'The yob I saw pissing on the Church in Lyon is what happens when the working classes are denied a form of meaningful employment, and when forced to exist in a valueless global economic system instead of flourishing in a purposeful nation state where the market is controlled and secondary to identity. Religion is probably the core civilizational value; when it dissolves, stupid ideologies like globalization and feminism usurp its place. And what have they given us? Fragmented families, increasingly broken societies, mass immigration, foreign wars, spiritual desolation, an unhealthy birth rate, increased drug abuse, global capitalism and its concomitant booms for the few and crashes for the many, a cult of frivolity and a cult of ugliness.'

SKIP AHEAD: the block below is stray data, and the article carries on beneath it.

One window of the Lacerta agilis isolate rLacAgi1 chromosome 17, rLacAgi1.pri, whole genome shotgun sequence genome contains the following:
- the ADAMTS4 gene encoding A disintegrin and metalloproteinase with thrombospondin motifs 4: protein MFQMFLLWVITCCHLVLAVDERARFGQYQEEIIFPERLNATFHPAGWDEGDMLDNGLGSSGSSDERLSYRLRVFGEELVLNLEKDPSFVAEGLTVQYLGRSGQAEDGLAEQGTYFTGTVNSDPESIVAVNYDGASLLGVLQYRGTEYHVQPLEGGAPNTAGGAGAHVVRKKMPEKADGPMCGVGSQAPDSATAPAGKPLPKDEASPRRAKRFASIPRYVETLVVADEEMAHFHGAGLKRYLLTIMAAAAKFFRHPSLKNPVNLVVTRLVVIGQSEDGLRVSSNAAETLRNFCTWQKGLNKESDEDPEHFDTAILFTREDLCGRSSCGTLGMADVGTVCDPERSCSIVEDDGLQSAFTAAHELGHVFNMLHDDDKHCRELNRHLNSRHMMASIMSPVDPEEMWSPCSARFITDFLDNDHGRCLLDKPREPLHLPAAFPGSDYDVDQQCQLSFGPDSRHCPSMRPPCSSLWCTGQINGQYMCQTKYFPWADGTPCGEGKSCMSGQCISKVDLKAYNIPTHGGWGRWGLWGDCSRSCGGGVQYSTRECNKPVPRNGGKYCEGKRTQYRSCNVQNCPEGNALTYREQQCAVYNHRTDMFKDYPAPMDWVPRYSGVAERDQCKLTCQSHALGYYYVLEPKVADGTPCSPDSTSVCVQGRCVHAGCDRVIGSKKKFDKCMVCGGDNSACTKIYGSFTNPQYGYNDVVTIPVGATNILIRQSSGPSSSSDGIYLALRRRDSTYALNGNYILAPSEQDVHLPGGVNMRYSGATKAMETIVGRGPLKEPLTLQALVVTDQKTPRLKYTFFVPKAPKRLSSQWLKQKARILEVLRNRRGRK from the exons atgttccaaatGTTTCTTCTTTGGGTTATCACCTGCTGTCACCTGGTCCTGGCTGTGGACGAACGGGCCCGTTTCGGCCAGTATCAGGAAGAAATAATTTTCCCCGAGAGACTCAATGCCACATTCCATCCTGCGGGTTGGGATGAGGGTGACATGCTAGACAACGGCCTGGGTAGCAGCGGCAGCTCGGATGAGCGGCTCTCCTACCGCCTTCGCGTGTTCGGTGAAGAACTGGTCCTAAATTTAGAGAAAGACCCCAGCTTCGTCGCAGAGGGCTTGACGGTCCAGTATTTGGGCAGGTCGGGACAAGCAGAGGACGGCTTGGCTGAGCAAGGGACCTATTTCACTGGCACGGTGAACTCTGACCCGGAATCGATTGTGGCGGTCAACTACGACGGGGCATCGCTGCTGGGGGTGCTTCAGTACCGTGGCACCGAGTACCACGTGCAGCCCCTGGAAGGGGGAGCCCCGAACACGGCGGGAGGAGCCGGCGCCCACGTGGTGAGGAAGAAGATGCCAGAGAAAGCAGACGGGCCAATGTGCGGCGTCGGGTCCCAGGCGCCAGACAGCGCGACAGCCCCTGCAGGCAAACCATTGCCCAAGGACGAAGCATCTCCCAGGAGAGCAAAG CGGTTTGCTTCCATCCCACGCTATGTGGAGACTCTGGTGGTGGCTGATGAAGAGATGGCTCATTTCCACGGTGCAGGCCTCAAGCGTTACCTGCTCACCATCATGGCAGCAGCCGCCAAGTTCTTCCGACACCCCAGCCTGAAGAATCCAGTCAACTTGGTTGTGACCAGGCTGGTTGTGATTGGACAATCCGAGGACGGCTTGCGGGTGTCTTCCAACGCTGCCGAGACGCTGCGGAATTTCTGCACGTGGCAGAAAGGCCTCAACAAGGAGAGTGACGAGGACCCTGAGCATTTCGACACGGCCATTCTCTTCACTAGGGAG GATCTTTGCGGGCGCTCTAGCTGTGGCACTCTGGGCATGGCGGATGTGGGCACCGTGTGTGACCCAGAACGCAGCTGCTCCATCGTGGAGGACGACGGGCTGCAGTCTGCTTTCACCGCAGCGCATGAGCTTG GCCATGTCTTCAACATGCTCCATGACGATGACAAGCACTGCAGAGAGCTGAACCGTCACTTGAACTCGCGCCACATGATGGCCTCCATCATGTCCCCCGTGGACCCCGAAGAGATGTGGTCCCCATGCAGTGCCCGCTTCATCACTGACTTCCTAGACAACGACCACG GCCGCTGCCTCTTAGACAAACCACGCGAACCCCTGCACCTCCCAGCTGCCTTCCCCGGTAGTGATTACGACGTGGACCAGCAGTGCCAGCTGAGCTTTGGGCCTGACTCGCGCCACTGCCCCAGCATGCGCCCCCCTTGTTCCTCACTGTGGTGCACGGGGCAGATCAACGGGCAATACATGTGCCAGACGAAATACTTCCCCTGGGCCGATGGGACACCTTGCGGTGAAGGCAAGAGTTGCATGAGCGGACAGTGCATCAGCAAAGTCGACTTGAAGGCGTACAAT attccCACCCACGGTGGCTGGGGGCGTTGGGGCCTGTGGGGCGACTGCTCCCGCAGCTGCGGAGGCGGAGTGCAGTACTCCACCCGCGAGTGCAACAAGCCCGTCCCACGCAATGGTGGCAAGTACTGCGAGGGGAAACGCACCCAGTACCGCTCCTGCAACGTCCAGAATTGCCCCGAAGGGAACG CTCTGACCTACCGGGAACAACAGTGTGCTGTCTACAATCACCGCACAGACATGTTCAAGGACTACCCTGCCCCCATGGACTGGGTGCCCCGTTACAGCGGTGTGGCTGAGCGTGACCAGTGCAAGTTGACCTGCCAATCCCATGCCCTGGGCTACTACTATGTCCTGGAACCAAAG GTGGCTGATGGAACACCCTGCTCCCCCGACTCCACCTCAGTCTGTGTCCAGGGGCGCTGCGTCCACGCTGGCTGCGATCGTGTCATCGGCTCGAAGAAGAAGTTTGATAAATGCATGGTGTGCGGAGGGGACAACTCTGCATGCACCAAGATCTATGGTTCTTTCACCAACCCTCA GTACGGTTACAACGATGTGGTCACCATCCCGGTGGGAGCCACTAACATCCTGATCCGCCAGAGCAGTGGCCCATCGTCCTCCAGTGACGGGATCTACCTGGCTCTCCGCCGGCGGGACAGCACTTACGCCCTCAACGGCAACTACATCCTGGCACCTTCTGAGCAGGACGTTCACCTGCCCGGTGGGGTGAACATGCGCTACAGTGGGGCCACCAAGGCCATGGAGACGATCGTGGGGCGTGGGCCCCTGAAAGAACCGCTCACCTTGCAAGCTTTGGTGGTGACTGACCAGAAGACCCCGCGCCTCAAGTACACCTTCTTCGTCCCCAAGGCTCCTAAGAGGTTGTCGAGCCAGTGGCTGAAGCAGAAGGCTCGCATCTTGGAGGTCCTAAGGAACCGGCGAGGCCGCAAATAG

“The rolling English road…”, a talk given by Stuart Millson at Fowey Town Hall as part of the 2007 Daphne Du Maurier Literary Festival. The landscapes of the British Isles, the British character, or indeed the variety of British characters which you will find if you travel from Cornwall to Caledonia, have provided endless material for novelists, essayists, poets and observers of the social scene, from – most notably in the 1930s, Sir John Betjeman and H.V. Morton, to an altogether different view of England in the form of George Orwell’s accounts of urban grime and squalor, and the North Country sketches of J.B. Priestley’s English Journey.